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CIO.com - IT industry
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Updated: 59 min 48 sec ago

IDG Contributor Network: Why bi-modal IT doesn't really work

1 hour 52 min ago

On paper, bi-modal IT may make sense. But this practice is not my reality. Transforming IT is a team sport and dividing teams into “old & slow vs. new & fast” does more harm than good. The fact is IT has to chew gum and walk at the same time. 

According to analysts, “Bimodal IT is the practice of managing two separate, coherent modes of IT delivery, one focused on stability and the other on agility. Mode 1 is traditional and sequential, emphasizing safety and accuracy. Mode 2 is exploratory and nonlinear, emphasizing agility and speed.”

Tell me. Who wants to be on the Mode 1 team?  

The real challenge is enabling innovation across IT, at the application level, and within the infrastructure, for a solution that is agile and can respond with security that is built-in to accelerate the pace of innovation. Bi-modal IT assumes that IT’s abilities – reliability, scalability and availability – cannot function alongside newer dynamic developments and practices.

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IDG Contributor Network: What would a woman in tech do about the gender gap?

1 hour 56 min ago

The tech industry has done a lot of soul- and talent-searching in recent years to try and improve upon its dismal track record of hiring and promoting women.

According to a McKinsey & Co. study, “only 37% of workers in entry-level positions are female... and women make up only 19% of tech senior vice presidents and 15% of CEOs.” Finding like those have many of the male-dominated boards and leadership teams at tech companies asking, “What should we do?”

My answer? Let’s ask the women of the tech world. Clearly, women CIOs, CTOs and chief digital officers (CDO) who have made it to the top have some valuable insight into reaching the IT industry’s highest levels as a woman. But would they each share similar insights and tips, or would their experiences and ideas vary widely? To find out, I posed this simple question to women IT leaders from around the globe:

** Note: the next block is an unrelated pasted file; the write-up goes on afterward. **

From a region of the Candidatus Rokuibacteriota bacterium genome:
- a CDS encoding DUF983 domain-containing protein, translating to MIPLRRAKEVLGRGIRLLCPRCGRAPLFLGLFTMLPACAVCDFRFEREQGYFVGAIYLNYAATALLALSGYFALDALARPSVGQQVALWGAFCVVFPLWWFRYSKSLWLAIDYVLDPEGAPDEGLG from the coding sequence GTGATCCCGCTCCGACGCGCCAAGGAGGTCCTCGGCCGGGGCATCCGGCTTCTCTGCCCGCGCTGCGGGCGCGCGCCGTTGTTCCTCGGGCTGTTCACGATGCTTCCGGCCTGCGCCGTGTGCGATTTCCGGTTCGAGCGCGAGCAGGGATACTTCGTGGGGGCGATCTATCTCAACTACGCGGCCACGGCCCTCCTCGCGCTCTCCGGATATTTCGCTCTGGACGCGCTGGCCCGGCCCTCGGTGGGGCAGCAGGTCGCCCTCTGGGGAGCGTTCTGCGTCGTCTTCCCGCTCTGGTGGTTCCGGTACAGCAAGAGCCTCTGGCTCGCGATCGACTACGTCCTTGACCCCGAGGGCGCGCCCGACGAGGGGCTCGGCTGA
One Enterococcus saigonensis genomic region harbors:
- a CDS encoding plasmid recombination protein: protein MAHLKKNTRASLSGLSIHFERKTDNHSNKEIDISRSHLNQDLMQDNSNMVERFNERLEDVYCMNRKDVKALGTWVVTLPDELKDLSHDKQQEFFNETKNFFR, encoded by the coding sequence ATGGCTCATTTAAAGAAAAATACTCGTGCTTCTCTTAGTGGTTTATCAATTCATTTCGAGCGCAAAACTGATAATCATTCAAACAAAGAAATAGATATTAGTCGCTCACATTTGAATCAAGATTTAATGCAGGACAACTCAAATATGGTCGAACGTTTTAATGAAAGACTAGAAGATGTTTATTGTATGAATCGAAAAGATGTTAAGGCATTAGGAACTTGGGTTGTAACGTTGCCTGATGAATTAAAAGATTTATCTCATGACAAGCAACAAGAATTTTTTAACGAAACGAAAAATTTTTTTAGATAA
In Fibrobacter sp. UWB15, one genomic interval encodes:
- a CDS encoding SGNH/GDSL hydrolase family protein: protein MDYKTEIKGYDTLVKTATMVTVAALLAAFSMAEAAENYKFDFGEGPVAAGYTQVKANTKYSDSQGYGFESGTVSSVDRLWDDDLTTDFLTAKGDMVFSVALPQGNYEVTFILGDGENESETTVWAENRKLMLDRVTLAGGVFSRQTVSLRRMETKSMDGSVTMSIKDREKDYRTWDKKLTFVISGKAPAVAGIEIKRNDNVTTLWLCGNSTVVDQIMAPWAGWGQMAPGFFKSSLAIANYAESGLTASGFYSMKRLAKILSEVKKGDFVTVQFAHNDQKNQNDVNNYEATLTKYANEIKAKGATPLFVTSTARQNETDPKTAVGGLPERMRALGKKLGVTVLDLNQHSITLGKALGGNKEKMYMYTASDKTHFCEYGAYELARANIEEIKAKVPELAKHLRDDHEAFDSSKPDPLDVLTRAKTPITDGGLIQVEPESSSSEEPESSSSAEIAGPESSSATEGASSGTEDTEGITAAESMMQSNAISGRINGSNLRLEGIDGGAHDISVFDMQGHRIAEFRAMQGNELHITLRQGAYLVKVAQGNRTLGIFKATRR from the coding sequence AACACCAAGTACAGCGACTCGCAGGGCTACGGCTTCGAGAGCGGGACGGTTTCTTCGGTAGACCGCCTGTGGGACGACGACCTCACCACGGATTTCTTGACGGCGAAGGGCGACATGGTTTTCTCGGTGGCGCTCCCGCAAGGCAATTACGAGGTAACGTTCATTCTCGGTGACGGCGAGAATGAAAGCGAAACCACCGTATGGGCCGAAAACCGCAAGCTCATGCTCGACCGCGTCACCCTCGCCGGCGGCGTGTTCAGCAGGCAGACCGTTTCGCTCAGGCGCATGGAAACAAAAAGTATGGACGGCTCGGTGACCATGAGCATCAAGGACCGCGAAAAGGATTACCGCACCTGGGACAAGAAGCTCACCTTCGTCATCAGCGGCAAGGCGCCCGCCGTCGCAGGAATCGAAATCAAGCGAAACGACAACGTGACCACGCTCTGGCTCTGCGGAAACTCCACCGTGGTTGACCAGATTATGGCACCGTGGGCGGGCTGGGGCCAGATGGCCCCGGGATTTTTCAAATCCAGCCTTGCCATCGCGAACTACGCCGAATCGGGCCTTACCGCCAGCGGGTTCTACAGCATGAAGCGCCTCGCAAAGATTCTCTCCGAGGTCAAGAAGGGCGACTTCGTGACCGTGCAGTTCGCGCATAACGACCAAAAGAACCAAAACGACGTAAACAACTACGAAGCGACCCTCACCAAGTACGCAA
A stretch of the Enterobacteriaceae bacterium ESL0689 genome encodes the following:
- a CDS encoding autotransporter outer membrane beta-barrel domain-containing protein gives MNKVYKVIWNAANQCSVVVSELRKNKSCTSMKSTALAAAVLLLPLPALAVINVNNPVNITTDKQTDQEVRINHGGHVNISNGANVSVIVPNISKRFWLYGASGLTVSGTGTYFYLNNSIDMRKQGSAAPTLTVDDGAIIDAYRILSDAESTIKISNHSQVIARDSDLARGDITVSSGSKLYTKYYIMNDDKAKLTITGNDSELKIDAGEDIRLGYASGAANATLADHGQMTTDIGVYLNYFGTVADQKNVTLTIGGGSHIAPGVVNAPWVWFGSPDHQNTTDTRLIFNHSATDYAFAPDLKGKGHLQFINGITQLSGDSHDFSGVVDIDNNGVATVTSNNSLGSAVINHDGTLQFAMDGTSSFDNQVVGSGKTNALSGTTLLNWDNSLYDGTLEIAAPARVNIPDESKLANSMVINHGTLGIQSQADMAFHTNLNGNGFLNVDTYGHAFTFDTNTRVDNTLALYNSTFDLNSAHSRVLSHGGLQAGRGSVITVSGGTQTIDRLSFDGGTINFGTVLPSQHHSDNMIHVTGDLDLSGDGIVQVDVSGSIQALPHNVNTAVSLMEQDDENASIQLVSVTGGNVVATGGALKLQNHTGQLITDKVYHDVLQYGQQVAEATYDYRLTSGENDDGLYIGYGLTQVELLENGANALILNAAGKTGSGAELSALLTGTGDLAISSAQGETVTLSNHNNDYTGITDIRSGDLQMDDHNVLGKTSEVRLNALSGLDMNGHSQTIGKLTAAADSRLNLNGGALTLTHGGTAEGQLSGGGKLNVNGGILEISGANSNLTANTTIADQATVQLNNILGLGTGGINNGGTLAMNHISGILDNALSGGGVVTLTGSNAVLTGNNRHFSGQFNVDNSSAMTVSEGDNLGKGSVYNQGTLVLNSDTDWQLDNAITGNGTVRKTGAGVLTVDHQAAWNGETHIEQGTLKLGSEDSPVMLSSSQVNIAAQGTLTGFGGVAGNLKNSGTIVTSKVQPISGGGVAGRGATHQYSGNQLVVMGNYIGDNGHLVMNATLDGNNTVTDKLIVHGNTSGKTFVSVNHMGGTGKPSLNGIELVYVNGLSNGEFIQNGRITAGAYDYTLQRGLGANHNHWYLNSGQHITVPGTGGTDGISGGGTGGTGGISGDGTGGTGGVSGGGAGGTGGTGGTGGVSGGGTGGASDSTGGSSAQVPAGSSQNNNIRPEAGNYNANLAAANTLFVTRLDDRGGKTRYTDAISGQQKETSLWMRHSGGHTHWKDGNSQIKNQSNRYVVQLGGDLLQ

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CIO Quick Takes: What you need to know about women in tech

3 hours 5 min ago

Only 19 percent of CIOs at top 1,000 companies in the U.S. are women, according to a study released last year by Korn Ferry, an advisory firm.  (In case you're curious that's better than the number of CEOs and CFOs, which come at  5 percent and 12 percent, respectively. However, it trails the number of CMOs and CHROs, which come in at 29 percent and 55 percent, respectively, according to Korn Ferry data.)

While the roughly 1 out of 5 average is not particularly impressive in terms of diversity, we were curious about what those women IT leaders who climbed the ladder could share with the men and women who work in technology or interact with technology.

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How Myers-Briggs can create a stronger IT team

5 hours 36 min ago

The Myers-Briggs Type Indicator (MBTI) is the most widely used personality test in the world today. More than 1.5 million people take the assessment each year. CPP, the company that owns the assessment, makes about $20 million from it annually.

But how useful is the test and what value does it have in the IT world? While it has been widely criticized for lack of scientific rigor and general ineffectiveness as a recruiting, screening and hiring tool, some CIOs use the assessment as a team-building exercise, with great results.